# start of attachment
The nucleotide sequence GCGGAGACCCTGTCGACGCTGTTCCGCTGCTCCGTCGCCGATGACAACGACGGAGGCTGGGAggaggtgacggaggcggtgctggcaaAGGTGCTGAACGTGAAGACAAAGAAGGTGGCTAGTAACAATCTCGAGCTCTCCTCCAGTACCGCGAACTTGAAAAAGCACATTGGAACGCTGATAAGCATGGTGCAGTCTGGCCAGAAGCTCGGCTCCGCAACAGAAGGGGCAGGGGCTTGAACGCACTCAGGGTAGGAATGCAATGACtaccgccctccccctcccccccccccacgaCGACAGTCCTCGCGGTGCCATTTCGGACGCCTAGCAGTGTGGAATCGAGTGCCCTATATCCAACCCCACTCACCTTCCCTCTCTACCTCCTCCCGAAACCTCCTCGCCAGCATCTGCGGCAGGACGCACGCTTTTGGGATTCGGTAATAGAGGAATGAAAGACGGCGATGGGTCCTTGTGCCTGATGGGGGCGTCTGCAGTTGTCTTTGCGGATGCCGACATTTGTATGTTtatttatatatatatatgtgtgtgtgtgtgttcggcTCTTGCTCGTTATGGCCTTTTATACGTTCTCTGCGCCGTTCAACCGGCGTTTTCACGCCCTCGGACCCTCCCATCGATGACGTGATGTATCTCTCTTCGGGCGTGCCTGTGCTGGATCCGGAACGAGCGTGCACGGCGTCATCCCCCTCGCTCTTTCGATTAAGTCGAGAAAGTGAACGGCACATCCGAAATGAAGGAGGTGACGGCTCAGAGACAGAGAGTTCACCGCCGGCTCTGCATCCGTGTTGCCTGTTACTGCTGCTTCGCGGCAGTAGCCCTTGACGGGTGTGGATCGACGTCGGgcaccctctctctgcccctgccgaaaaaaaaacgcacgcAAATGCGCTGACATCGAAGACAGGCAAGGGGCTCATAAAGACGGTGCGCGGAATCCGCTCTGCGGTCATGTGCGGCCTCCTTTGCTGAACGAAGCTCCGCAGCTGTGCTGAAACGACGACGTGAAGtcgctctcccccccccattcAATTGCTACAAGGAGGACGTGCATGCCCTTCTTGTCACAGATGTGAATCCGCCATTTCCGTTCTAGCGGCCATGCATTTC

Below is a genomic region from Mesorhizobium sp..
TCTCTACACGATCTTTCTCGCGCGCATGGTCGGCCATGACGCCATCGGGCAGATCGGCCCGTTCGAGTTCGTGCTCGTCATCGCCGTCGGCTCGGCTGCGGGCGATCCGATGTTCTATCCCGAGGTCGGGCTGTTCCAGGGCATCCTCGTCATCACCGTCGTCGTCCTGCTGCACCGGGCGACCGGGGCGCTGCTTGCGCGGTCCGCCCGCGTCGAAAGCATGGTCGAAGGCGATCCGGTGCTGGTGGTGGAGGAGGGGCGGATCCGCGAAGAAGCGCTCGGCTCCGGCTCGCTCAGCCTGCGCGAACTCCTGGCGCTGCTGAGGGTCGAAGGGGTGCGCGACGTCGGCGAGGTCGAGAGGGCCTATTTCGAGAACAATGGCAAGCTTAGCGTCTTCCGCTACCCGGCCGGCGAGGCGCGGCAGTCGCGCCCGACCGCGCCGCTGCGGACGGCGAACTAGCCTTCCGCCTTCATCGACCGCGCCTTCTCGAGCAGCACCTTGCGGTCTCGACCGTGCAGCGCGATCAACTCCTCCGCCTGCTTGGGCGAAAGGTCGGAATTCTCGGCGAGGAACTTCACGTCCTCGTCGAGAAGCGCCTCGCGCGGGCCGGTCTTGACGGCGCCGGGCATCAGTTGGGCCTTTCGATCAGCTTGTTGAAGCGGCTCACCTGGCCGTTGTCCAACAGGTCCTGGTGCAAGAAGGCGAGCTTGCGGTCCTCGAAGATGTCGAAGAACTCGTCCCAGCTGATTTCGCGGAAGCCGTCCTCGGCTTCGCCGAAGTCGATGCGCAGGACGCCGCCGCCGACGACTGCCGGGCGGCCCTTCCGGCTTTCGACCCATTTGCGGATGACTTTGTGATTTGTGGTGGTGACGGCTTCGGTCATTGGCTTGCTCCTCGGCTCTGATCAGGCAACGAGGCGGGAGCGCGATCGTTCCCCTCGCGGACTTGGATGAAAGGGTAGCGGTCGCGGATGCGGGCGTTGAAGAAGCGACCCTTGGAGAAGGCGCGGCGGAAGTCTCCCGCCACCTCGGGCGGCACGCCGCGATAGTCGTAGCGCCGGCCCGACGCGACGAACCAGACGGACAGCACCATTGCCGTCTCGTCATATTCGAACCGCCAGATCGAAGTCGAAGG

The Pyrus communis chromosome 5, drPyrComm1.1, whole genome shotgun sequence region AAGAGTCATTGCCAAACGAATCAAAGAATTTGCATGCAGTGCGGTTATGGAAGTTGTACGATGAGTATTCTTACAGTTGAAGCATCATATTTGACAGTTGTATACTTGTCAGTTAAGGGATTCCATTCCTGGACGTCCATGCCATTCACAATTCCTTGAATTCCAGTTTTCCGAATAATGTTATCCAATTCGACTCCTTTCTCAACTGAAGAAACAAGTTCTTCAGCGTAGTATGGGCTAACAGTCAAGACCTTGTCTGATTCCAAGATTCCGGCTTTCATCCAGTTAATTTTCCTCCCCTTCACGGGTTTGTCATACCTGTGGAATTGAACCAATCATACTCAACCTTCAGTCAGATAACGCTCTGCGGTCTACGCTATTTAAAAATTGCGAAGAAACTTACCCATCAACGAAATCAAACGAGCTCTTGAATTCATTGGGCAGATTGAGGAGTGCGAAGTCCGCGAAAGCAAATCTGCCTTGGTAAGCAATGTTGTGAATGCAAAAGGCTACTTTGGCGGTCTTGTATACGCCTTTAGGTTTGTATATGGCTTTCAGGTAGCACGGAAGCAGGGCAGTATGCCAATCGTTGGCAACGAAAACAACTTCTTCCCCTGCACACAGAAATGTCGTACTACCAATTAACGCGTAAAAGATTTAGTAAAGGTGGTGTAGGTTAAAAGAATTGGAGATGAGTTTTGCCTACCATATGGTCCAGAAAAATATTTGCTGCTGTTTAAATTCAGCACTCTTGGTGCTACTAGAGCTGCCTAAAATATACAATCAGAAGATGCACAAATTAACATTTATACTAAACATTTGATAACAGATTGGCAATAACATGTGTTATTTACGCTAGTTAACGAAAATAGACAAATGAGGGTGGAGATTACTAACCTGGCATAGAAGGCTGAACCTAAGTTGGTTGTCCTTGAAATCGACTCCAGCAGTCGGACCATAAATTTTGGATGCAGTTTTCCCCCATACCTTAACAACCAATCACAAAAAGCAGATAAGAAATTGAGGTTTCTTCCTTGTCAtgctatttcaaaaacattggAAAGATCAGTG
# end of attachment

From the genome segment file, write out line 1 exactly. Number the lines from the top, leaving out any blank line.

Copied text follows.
The nucleotide sequence GCGGAGACCCTGTCGACGCTGTTCCGCTGCTCCGTCGCCGATGACAACGACGGAGGCTGGGAggaggtgacggaggcggtgctggcaaAGGTGCTGAACGTGAAGACAAAGAAGGTGGCTAGTAACAATCTCGAGCTCTCCTCCAGTACCGCGAACTTGAAAAAGCACATTGGAACGCTGATAAGCATGGTGCAGTCTGGCCAGAAGCTCGGCTCCGCAACAGAAGGGGCAGGGGCTTGAACGCACTCAGGGTAGGAATGCAATGACtaccgccctccccctcccccccccccacgaCGACAGTCCTCGCGGTGCCATTTCGGACGCCTAGCAGTGTGGAATCGAGTGCCCTATATCCAACCCCACTCACCTTCCCTCTCTACCTCCTCCCGAAACCTCCTCGCCAGCATCTGCGGCAGGACGCACGCTTTTGGGATTCGGTAATAGAGGAATGAAAGACGGCGATGGGTCCTTGTGCCTGATGGGGGCGTCTGCAGTTGTCTTTGCGGATGCCGACATTTGTATGTTtatttatatatatatatgtgtgtgtgtgtgttcggcTCTTGCTCGTTATGGCCTTTTATACGTTCTCTGCGCCGTTCAACCGGCGTTTTCACGCCCTCGGACCCTCCCATCGATGACGTGATGTATCTCTCTTCGGGCGTGCCTGTGCTGGATCCGGAACGAGCGTGCACGGCGTCATCCCCCTCGCTCTTTCGATTAAGTCGAGAAAGTGAACGGCACATCCGAAATGAAGGAGGTGACGGCTCAGAGACAGAGAGTTCACCGCCGGCTCTGCATCCGTGTTGCCTGTTACTGCTGCTTCGCGGCAGTAGCCCTTGACGGGTGTGGATCGACGTCGGgcaccctctctctgcccctgccgaaaaaaaaacgcacgcAAATGCGCTGACATCGAAGACAGGCAAGGGGCTCATAAAGACGGTGCGCGGAATCCGCTCTGCGGTCATGTGCGGCCTCCTTTGCTGAACGAAGCTCCGCAGCTGTGCTGAAACGACGACGTGAAGtcgctctcccccccccattcAATTGCTACAAGGAGGACGTGCATGCCCTTCTTGTCACAGATGTGAATCCGCCATTTCCGTTCTAGCGGCCATGCATTTC